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Mark Beaman On Creating 25 Different Wines Per Year

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19/12/2022 Mark Beaman is the winemaker at Sebastiani Vineyards & Winery and brings a breadth of experience that started with his first wine job in 2000 as a lab technician for Columbia Crest Winery.

Tell us a little about your background and journey into winemaking.

I grew up on a farm in a small town just outside of Walla Walla, Washington where my family grew alfalfa and wheat primarily and raised cattle for sale. I attended college nearby and graduated with a degree in Geology and Environmental Studies.  After college, I joined the Peace Corps and served as an environmental volunteer for just over 2 years in a remote village in Tanzania, East Africa. Upon returning to the United States, I realized the wine industry had grown considerably in the area I had grown up in and the combination of science and agriculture seemed a great fit for me and my history.  

I took a job for harvest at Columbia Crest Winery in 2000 which led to a transfer to Mendocino and Napa in 2001. In 2004 I took a position as Assistant Winemaker with Parducci and Paul Dolan where I stayed until 2016 when I got the itch for adventure and I took a position as winemaker in Maui, Hawaii, and moved with my wife and two sons to a beautiful spot on the west facing side of the island where the winery and vineyards are. In 2019 we moved back to California and settled in Sonoma where I was a winemaker at Valley of the Moon Winery. When the winery sold, I took a position as a harvest winemaker with Beringer Winery in St. Helena for the harvest of 2020 and then came on board as a winemaker at Sebastiani in December 2020.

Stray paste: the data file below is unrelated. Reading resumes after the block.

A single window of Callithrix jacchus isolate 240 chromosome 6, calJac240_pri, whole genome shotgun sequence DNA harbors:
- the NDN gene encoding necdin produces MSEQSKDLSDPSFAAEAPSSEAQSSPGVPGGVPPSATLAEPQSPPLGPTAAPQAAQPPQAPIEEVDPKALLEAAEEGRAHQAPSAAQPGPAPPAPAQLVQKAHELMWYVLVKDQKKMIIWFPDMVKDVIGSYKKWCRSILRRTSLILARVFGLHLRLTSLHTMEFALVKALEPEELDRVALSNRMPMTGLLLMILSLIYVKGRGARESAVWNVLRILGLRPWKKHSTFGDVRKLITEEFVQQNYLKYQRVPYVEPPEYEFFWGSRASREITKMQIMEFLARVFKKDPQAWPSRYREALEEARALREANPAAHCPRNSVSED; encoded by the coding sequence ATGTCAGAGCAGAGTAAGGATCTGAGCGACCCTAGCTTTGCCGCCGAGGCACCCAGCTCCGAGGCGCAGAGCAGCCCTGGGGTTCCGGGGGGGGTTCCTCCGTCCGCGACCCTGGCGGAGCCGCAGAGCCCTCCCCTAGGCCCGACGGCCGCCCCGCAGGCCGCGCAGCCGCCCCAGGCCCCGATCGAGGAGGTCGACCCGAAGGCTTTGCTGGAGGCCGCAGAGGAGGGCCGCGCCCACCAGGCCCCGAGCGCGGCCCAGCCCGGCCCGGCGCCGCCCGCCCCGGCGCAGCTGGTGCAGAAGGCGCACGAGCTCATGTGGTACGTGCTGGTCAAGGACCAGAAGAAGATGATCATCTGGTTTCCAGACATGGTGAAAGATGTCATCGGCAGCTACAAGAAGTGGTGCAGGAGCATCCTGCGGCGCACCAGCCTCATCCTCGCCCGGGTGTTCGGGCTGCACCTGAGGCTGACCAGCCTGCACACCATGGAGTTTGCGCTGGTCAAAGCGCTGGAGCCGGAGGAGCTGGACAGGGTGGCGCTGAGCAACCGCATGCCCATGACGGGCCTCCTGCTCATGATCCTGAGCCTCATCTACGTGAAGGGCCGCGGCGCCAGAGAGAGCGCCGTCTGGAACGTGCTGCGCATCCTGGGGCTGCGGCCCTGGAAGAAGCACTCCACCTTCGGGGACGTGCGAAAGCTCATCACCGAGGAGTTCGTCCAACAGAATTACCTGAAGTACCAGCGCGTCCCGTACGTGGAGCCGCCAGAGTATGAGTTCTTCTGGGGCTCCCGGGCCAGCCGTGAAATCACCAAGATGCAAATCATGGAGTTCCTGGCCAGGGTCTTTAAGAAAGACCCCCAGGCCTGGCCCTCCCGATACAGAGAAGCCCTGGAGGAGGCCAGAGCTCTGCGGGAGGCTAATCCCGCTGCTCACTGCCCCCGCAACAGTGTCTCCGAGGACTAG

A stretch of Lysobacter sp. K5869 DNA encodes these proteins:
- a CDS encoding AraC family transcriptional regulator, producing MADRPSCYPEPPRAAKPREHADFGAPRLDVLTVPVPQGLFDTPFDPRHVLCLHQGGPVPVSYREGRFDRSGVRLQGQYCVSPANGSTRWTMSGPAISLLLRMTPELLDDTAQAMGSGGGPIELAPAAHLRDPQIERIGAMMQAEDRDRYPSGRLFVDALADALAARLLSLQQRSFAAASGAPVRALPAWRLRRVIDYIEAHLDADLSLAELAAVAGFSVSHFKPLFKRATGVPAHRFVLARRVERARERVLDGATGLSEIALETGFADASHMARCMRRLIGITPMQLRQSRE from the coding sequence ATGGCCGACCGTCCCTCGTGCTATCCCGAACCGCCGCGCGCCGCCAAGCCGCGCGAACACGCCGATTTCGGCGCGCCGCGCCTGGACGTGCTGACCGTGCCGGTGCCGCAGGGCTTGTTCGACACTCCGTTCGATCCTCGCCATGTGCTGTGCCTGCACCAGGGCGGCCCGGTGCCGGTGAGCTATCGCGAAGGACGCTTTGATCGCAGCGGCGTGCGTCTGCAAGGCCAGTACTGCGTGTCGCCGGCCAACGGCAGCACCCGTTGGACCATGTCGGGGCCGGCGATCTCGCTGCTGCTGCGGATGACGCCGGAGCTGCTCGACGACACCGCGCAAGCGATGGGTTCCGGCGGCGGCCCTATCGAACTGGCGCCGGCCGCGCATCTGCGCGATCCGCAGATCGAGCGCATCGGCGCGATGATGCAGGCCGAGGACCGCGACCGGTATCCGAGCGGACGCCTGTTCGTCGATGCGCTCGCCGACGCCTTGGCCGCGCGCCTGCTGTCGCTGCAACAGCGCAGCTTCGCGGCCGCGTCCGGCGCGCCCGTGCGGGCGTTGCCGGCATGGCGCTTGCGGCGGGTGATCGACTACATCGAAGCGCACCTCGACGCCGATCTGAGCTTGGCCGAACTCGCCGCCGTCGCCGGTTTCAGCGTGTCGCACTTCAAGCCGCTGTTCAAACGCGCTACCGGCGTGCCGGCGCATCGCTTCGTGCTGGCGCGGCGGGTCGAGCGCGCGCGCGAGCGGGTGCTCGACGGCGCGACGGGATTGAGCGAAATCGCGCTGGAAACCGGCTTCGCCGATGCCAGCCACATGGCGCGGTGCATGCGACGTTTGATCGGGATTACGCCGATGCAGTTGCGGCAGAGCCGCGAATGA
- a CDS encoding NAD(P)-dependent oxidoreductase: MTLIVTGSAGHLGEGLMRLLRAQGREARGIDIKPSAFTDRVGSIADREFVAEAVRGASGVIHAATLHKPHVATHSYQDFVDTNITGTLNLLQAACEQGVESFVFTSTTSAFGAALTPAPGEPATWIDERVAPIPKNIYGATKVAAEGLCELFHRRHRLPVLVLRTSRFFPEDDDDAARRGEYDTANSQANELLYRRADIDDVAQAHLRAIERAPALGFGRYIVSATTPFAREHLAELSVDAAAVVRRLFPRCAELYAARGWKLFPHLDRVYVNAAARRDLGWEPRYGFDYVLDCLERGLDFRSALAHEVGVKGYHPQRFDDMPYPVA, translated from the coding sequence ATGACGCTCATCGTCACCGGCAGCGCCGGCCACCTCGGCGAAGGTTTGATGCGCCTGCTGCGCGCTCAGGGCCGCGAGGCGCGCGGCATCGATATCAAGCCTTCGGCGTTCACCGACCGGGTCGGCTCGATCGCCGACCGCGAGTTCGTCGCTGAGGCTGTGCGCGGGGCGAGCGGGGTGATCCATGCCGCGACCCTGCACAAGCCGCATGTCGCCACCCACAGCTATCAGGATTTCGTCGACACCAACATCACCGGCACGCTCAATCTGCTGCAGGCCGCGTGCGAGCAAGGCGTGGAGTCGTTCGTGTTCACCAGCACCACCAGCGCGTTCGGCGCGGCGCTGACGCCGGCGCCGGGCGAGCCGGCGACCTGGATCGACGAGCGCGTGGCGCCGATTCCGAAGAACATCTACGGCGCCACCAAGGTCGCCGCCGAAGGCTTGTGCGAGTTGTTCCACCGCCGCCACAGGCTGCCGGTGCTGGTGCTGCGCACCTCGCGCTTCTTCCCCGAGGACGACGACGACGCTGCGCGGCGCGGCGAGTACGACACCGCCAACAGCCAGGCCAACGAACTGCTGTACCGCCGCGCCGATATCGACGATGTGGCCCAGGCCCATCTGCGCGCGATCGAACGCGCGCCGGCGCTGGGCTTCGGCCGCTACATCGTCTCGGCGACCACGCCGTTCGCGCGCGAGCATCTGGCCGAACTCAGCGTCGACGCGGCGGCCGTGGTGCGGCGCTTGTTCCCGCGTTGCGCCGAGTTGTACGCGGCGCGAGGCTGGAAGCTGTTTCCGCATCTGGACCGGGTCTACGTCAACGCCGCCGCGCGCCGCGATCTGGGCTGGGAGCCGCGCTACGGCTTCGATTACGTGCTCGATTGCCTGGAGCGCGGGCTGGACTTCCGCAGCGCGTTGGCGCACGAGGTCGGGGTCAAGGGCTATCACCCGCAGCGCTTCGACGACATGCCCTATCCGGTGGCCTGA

Your current role and what does your day look like?

Winemaker at Sebastiani Vineyards and Winery where I am responsible for the creation of roughly 25 different wines per year.  Depending on the time of year my day is divided up into vineyard visits in the morning, reviewing the analysis, scheduling work tasks with the cellar crew and maintenance, tasting fermentations, evaluating blends and trials, writing notes for marketing, making purchases and approving invoices for additives, equipment, and cellar tools and volleying emails.

Mark Beaman

Image: Mark Beaman; Source: Sebastiani Vineyards

What inspired you to become a winemaker?

There was a point after returning from my service in the Peace Corps when I recognized that the West Coast wine industry was growing and that winemaking combined many of the things I appreciated or already had some experience with. I grew up in Agriculture and actually enjoyed the physical nature of it as well as the time outdoors. I valued science and its discipline and many of the people I met who were already in the wine production world were a mostly quirky, passionate group who enjoyed what they did and shared the fact they were still learning.

How do you think a winemaker can help in driving marketing and sales personally?